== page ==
For my purposes, I will define a religion as the communal practice of honoring the holy. By the holy, I do not necessarily mean a God or gods or any supernatural beings, whether immanent or transcendent. What I mean is the highest good in any belief system, that to which all lower values must defer and, in a conflict, be sacrificed.
One can either duly honor the highest value, or one can ignore, denigrate, and profane it. Religion honors it. But it is not enough merely to honor the highest good in thought. One must do so in action. But even that is not yet religion. To actively honor the highest good individually is to lead a righteous life. To honor the highest good collectively, in community with others, that is religion. Such collective honors to the highest good are rituals.
Religion, on this view, is inherently communal and inherently ritualistic. But it is not inherently theistic or supernatural. A community could hold itself—its origins, its existence, and its destiny—to be the highest good and make itself the object of a civil religion, of communal rituals of self-remembrance and self-perpetuation: honoring heroes and ancestors, sanctifying marriage and family life, sacralizing education and coming-of-age, solemnly commemorating great historical events, demonizing enemies, damning traitors, and so forth.
I believe that there is one highest good for any community that persists over time. For religion—a common hierarchy of values combined with a means for collectively honoring and perpetuating them—is the primary preserver of unity. A community with multiple highest goods and religions may appear in a historical freeze frame, but I would argue that if you let the film run, you will see that such a society is actually in the process of decomposition. There are many values and forces that pull societies apart. A society will perish, therefore, if its continued unity is not valued, and if that value is not made into an actual cohesive force by being given collective honor through a civil religion. Mere external, legal force is not enough if its goals are not seen as legitimate in the minds of the people.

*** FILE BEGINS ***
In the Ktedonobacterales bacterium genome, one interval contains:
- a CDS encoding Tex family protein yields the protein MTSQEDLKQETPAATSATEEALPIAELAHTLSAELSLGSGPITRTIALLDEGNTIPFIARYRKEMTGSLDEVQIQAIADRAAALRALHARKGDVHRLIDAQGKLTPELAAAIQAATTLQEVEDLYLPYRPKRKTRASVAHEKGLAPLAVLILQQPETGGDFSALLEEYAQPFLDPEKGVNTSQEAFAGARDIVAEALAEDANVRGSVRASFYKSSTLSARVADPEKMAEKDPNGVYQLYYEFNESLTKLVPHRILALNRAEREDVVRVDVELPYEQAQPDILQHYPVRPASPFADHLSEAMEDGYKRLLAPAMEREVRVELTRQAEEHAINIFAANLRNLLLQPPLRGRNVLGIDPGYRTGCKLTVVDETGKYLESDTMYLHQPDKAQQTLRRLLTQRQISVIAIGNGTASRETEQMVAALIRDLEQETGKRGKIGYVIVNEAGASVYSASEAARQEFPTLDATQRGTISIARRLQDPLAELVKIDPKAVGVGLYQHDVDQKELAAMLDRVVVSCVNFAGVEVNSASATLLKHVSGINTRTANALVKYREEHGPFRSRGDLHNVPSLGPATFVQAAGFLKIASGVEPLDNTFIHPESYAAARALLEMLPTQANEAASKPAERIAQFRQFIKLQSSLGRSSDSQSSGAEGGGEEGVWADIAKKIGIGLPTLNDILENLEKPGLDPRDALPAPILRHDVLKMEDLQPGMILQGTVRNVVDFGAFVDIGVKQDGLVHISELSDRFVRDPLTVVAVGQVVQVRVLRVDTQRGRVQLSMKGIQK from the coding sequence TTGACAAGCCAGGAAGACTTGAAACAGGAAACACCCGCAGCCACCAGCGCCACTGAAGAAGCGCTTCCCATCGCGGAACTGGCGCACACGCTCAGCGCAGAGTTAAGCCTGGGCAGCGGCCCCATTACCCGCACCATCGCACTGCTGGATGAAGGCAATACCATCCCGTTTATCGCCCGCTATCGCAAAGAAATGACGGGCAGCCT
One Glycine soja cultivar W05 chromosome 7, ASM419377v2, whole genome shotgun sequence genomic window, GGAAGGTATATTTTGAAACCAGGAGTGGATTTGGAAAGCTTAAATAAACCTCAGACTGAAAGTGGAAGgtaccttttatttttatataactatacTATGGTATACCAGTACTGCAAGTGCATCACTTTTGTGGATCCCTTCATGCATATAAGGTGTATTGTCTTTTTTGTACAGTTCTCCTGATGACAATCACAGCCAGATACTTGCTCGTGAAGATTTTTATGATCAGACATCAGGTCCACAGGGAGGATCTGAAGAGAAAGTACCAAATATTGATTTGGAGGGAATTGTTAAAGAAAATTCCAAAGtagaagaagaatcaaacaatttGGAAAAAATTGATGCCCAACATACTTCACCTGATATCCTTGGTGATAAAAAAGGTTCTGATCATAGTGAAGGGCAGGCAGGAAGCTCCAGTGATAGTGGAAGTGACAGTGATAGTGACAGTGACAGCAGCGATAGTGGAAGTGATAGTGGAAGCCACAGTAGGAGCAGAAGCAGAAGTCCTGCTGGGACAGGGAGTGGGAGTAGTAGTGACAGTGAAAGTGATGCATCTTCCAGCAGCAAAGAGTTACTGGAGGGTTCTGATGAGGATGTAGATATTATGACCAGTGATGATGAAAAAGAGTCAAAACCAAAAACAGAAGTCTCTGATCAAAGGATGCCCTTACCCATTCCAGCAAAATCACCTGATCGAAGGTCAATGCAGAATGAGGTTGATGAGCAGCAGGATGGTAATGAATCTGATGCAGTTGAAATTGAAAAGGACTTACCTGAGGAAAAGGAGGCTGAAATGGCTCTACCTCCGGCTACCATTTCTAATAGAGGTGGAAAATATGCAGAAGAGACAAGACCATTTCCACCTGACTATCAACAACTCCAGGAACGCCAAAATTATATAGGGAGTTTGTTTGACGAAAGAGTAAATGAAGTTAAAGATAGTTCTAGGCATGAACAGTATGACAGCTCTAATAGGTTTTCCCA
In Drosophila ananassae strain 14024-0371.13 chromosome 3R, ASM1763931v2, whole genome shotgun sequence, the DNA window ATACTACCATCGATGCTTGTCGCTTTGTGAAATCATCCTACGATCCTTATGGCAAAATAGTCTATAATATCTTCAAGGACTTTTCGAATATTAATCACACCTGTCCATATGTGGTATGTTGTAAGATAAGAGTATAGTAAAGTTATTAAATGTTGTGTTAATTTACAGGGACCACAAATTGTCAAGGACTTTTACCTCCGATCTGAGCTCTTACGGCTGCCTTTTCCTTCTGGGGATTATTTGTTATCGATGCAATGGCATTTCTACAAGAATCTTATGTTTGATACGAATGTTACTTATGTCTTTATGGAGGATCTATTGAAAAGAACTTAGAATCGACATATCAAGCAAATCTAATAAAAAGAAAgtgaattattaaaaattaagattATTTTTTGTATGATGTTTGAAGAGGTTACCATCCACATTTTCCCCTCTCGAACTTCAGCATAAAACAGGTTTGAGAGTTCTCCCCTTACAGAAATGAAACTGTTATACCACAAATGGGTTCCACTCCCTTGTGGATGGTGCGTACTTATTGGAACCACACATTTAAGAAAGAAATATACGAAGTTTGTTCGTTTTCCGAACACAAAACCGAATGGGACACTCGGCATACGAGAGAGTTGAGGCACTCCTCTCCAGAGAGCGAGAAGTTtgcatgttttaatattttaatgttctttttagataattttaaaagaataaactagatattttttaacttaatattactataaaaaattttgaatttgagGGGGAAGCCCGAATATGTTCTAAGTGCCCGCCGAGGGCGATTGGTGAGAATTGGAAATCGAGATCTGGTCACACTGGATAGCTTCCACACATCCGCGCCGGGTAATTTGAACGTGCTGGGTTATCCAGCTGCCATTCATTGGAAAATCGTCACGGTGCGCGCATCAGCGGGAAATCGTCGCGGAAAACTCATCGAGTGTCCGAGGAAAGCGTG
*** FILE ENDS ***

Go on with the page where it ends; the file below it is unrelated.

What makes a community one need not have anything to do with religion. A community can emerge simply because of geographical isolation and shared blood, language, and customs. But what sustains a community as one over time has everything to do with religion. There are, of course, deep-seated, entirely natural inclinations to love one’s own and to distrust strangers. But these alone are not enough to preserve distinct communities.
Communities can perish by splitting apart and by merging with others. Sometimes communities with common values split because they fall into quarreling due to scarcity. Sometimes radically different communities and races merge and blend with one other, due to greed and lust. For communities to stick together, they have to make unity a higher value than family and factional loyalties and individual greed, lust, and ambition. Making such priorities stick is a matter of religion.
Of course, the unity of a community may still be threatened if there are still higher values above it, for instance universal brotherhood, or capitalist wealth accumulation, or Communist wealth redistribution. Thus the best way to preserve a community is to make it the highest value, i.e., to erect a civil religion.
If a common religion preserves the unity of a society, whence the religious pluralism of modern Western societies? There are essentially two explanations. First, the pluralism could be illusory. Second, the unity could be illusory or transitory. Both are true of the West.
Western religious pluralism is in part illusory. It is a mistake to identify the plurality of Christian sects with genuine religious pluralism, for since the 17th-century, Christianity has not been the dominant religion of the West. In 1648, the Peace of Westphalia ended the Thirty Years’ War between Protestants and Catholics. In 1660, the Restoration ended Puritan rule in England. Both events in fact replaced Christianity as the dominant religion of the West with a new civil religion of Liberal Universalism. In effect, the values of religious tolerance, social peace, and secular progress were raised above Christianity, and ever since, Christianity has submitted—sometimes eagerly, sometimes grudgingly, but submitted—to this new civil religion.
Second, Western unity is in part illusory, because Liberal Universalism has opened Europe to subversion and colonization by peoples who pay lip service to Liberal Universalism even as they practice tribal forms of particularism (most prominently, Jews, but also East and South Asians and other Third World immigrants) or rival, illiberal forms of universalism (Islam, Marxism). Liberal Universalist society, because it does not insist on genuine reciprocity from others, is a self-subverting system that will be dismembered by the aliens it has allowed in its midst.